Ghana lifts 14 million citizens out of extreme poverty in 7 years-Report
London, August 1, 2020 (AltAfrica)-The number of Ghanaians living in multidimensional poverty reduced by 14,115,572 in seven years, between 2011 and 2017, according to the latest report from the Ghana Statistical Service’s Multidimensional Poverty Index (MPI)
Ghana Statistical Service, GSS said focusing on the three central statistics of the MPI-Health, Education and Living Standards, the analysis suggests that between 2011 and 2018, multidimensional poverty has reduced in Ghana in all the measures. (MPI, incidence and intensity).
The report said the MPI decreased from 0.298 to 0.236 between 2011 and 2017 and the difference is “statistically significant” at the one per cent alpha value.
“From 2011 to 2018, the MPI decreased from 0.298 to 0.247 registering a statistically significant difference over the years”, it noted.
The report noted, however, that “though the MPI increased by 0.011 between 2017 and 2018, the increment is not statistically significant”.
“These reductions are statistically significant for survey periods 2011 to 2017 and 2011 to 2018 but not for survey period 2017 to 2018”, the report said, adding: “It is worth mentioning that the 2017 to 2018 survey period using the 2017 GLSS and the MICS 2018 are not statistically significant”, explaining: “Comparisons in this section focus on the harmonised MICS 2011 and the GLSS 2017 surveys”.
It explained that the headcount ratio decreased from 55 per cent in 2011 to 46 per cent in 2017.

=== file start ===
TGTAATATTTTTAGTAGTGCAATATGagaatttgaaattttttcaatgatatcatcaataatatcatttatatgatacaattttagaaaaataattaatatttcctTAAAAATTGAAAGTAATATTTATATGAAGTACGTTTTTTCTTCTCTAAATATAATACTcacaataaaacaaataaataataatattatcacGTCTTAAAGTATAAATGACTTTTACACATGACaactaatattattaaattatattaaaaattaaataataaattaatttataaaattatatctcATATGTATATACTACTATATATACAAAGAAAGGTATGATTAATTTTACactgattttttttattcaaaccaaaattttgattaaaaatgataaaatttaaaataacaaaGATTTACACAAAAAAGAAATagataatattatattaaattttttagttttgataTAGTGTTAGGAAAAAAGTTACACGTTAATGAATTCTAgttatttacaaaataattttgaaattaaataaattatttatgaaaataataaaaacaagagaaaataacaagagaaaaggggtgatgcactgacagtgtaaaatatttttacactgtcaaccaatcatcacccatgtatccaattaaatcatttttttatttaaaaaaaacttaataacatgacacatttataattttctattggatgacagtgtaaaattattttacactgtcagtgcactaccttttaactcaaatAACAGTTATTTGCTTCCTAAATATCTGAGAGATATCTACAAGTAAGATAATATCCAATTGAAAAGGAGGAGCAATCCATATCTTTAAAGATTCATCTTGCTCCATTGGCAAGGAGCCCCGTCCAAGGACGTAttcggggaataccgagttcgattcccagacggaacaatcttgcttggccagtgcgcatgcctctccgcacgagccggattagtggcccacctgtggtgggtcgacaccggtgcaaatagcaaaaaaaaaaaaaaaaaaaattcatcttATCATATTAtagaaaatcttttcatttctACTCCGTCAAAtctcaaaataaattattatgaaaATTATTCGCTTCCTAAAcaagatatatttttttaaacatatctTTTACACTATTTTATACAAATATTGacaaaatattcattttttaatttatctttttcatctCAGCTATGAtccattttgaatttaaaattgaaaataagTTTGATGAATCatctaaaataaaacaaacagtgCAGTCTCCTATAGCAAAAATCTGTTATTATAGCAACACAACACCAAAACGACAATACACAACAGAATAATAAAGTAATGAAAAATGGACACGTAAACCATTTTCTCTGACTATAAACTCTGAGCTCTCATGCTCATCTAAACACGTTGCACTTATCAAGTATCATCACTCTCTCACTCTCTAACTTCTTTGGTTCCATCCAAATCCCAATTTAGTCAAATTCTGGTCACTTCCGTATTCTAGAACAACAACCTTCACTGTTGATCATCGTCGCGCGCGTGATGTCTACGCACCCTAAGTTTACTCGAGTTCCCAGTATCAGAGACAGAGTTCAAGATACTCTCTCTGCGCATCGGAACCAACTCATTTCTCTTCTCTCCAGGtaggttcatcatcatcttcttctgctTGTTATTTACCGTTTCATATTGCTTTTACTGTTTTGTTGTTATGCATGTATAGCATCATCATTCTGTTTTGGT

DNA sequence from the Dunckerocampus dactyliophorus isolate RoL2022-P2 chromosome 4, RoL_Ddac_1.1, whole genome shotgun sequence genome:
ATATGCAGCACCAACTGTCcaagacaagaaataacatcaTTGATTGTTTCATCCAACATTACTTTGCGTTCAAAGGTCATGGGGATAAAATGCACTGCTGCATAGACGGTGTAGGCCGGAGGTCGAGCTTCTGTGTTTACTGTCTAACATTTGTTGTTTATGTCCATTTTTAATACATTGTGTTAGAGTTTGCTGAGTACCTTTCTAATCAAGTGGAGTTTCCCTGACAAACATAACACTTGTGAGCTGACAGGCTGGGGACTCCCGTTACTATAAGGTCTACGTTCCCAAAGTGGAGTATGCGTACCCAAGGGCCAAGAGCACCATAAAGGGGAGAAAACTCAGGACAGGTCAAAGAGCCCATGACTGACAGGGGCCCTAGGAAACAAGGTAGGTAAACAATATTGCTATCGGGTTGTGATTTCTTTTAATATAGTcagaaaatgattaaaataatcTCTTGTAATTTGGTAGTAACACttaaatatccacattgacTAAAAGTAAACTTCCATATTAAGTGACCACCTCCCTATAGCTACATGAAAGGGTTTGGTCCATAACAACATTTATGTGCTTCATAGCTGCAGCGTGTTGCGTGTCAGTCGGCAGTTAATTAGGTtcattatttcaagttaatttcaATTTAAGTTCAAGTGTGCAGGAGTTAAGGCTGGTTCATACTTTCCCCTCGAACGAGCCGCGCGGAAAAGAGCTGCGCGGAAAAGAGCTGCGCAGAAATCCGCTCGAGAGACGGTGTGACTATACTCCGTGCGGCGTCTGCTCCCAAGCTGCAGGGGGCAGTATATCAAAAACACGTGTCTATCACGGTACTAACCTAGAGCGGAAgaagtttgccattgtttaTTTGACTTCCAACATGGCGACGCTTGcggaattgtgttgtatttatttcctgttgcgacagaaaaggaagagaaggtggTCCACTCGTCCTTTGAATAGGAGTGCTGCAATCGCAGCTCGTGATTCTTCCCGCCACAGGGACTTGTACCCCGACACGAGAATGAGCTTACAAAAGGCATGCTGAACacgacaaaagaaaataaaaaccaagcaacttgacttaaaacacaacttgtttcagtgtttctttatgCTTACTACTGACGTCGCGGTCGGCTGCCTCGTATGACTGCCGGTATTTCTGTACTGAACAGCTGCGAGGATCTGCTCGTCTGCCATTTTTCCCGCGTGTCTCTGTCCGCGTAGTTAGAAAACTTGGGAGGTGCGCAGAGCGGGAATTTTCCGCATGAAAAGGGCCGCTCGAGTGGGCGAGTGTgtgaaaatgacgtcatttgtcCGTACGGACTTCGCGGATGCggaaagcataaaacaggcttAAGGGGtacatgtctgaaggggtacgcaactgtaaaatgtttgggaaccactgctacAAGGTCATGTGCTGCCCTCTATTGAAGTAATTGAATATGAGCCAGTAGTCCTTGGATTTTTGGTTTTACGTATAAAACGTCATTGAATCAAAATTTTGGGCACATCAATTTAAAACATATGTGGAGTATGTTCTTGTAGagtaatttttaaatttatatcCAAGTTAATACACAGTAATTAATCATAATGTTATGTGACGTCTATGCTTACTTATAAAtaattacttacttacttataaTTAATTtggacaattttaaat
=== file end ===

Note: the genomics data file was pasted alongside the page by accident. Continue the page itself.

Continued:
“This means over the period, the number of people living in multidimensional poverty in Ghana reduced by 14,115,572 people”, the report explained.
Additionally, it said the “intensity of poverty declined from 54.2 per cent to 51.7 per cent”.
“The decline in the incidence and intensity of poverty are both statistically significant”, it added.
The report noted that except for overcrowding, school attendance, school lag, and nutrition, the censored headcount ratios for all the remaining indicators “declined significantly between 2011 and 2018, with the largest absolute reductions recorded for electricity, cooking fuel, sanitation and water”.
“The increase in housing in 2017 may be a result of different categories available in the survey question in GLSS compared to MICS”, the report explained.
It said “improvements in electricity (16.3 percentage points), cooking fuel (15.2 percentage points) and school attainment (12.3 percentage points)” outperformed “similarly impressive reductions in the censored headcount ratios of other indicators like nutrition (2.30 percentage points) and school attendance (0.50 percentage points)”.
“Our results show that 45.6 per cent of Ghana’s population are multidimensionally poor. The indicators that contribute most to multidimensional poverty in Ghana are lack of health insurance coverage, undernutrition, school lag and households with members without any educational qualification. The intensity of poverty is 51.7 per cent, meaning that poor people experience, on average, more than half of the weighted deprivations. The MPI, which is the product of the incidence and intensity of poverty, is 0.236. Comparing the incidence of Ghana’s multidimensionally poor of 45.6 per cent to the incidence of consumption expenditure poverty of 23.4 per cent revealed a difference of 22.2 percentage points”, the report pointed out.
A scrutiny of both estimates, however, revealed that 19.3 per cent of the population are both multidimensionally and consumption expenditure poor; 4.1 per cent are consumption expenditure poor but not MPI poor; and 26.3 per cent are MPI poor but not consumption expenditure poor.
The analysis, therefore, suggests that a majority, constituting approximately 82.3 per cent of people who are monetary poor are also MPI poor.
“The reverse, however, is not true”, the report noted, noting: “A greater proportion of the MPI poor (26.3%) are not monetary poor and would, thus, be excluded from any poverty policy initiative based on the monetary measure”.
As expected, it said the rural-urban differences are evident, with 64.6 per cent of the rural population and 27.0 per cent of the urban population being multidimensionally poor.